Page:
Preventive Strategies

Effect of Human Milk
Secretory IgA, lysozyme, oligosaccharides, polyunsaturated fatty acids, and platelet activating factor (PAF)-acetyl hydrolase are nonnutrient elements of human milk. These elements contribute to the integrity, function, and immunity of GI mucosa against different GI diseases [22]. A decrease in infection-related morbidity in human milk-fed premature infants is well documented.
Cautious Advancement of Feeds
Henderson et al. proposed that trophic feeding and the rate of the advancement of feed volumes are important modifiable risk factors for NEC in premature infants [23]. Standardized slow enteral feeding [SSEF] was associated with a reduced risk of NEC relative to early enteral feeding [24]. Due to initial concerns that NEC may be associated with the rapid advancement of enteral feeding, many clinicians in the past have delayed initiating and slowed the rate of advancement of enteral feeding [25]. Based on the existing evidence, early feeding advances are secure and can be regarded as an option to minimal enteral nutrition in a clinically stable VLBW infant shortly after birth.

Trophic Feeding (Minimal Enteral Nutrition)

Based on the current evidence that the risk of NEC or intolerance to feeding is not increased by minimum enteral nutrition (trophic feeding), it may be regarded a safe option to complete fasting before progressive feeding increments. A minimal enteral feed is usually started within 1–3 days after birth with 15–20 ml/kg/day of enteral milk, given every 2–3 hours and continued for 5–7 days after birth without any advancement [18].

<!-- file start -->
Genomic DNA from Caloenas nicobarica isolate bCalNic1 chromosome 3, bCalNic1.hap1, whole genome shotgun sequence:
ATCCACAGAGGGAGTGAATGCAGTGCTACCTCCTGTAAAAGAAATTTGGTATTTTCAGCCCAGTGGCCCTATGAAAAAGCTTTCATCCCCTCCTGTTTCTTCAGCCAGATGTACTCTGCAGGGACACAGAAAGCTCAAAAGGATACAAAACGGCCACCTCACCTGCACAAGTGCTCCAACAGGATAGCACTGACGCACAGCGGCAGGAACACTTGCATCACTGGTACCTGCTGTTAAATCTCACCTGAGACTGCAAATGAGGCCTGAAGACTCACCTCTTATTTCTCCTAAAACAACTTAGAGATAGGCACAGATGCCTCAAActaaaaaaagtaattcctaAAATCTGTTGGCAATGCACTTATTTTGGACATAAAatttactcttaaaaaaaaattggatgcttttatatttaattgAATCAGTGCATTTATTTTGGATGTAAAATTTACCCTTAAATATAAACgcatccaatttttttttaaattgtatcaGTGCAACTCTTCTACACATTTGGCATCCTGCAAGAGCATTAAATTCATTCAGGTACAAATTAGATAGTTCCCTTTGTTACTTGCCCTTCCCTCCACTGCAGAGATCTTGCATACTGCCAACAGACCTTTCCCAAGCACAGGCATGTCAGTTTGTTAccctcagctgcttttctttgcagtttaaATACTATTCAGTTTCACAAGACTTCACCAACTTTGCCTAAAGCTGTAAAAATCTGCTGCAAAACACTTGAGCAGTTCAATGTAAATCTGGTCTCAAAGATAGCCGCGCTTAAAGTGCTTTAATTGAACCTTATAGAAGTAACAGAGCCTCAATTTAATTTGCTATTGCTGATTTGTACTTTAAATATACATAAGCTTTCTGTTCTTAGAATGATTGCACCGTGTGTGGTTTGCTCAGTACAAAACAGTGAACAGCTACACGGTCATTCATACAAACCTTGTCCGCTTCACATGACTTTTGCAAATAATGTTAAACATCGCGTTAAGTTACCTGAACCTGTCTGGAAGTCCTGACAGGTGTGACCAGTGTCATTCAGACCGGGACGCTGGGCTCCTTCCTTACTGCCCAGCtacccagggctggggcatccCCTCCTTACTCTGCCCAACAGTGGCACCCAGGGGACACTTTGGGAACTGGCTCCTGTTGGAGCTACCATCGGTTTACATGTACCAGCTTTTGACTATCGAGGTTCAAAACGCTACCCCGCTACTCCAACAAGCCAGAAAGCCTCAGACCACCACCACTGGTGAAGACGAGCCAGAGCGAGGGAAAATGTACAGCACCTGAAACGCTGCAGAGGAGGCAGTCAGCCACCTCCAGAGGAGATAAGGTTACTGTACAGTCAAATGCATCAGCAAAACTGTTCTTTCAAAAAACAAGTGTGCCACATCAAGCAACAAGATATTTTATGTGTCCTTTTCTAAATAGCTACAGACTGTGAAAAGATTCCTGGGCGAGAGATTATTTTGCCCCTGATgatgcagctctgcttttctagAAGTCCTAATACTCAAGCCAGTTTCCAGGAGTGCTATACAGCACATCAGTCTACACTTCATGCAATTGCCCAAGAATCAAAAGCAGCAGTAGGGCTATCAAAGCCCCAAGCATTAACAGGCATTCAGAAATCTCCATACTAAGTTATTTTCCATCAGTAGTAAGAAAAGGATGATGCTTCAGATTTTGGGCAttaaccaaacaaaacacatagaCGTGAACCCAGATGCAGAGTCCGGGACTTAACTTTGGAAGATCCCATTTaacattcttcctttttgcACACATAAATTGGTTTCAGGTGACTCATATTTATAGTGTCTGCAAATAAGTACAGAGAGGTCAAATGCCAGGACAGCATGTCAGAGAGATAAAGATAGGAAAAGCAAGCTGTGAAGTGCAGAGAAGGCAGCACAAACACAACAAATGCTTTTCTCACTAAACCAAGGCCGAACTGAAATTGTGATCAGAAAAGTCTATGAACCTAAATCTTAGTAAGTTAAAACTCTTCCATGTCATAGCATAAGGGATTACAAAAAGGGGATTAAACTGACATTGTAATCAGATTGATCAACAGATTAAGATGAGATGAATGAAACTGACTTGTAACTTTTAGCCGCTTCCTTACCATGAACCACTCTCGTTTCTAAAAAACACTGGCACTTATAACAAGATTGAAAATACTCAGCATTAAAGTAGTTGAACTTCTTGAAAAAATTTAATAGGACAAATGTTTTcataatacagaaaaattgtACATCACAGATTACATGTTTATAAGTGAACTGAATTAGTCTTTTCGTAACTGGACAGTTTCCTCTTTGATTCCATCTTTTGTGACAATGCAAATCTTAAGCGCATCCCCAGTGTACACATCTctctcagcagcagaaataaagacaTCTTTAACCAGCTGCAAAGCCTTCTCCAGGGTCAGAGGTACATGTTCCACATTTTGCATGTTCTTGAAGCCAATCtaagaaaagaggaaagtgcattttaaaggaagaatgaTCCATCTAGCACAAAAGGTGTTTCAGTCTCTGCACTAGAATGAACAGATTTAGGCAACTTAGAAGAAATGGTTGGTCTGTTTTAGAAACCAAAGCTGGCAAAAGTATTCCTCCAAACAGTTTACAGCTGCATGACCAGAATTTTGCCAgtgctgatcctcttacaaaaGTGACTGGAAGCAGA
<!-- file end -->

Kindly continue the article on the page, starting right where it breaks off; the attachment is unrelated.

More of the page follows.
Standardized Feeding Regimens (SFR)

Delayed introduction of progressive feeds was described as an intention to advance feed quantities exceeding trophic feeds [up to 24 ml/kg/day] later than 5–7 days after birth, as compared to progressing feeds at less than four days after birth. It was observed that delayed progression of enteral feedings in preterm infants did not have a significant effect on the risk of NEC. Based on the current evidence, early feeding advances are safe and can be regarded as an option to minimal enteral nutrition in clinically stable VLBW infants soon after birth. Evidence indicates that both slow [15–20 ml/kg/day) and fast [30–35 ml/kg/day] advancement practices are safe and can be used in the preterm infants (especially larger VLBW infants) while advancing minimal enteral nutrition to full feeds [25]. Further study is required to determine the effect of slow versus fast feeding advancement on outcomes in the subset of smaller ELBW infants [<750g].

Relationship of Feeding Intolerance and NEC

Currently there is no evidence-based definition of feeding intolerance. A sudden rise in gastric residuals and abdominal distension may be an early sign of NEC, but are usually non-specific [26]. In the absence of other clinical or radiological evidence of NEC, the stable children may be provided with minimal enteral nutrition (trophic feed) while continuing to re-evaluate the infant at frequent intervals, rather than completely suspending enteral feeding.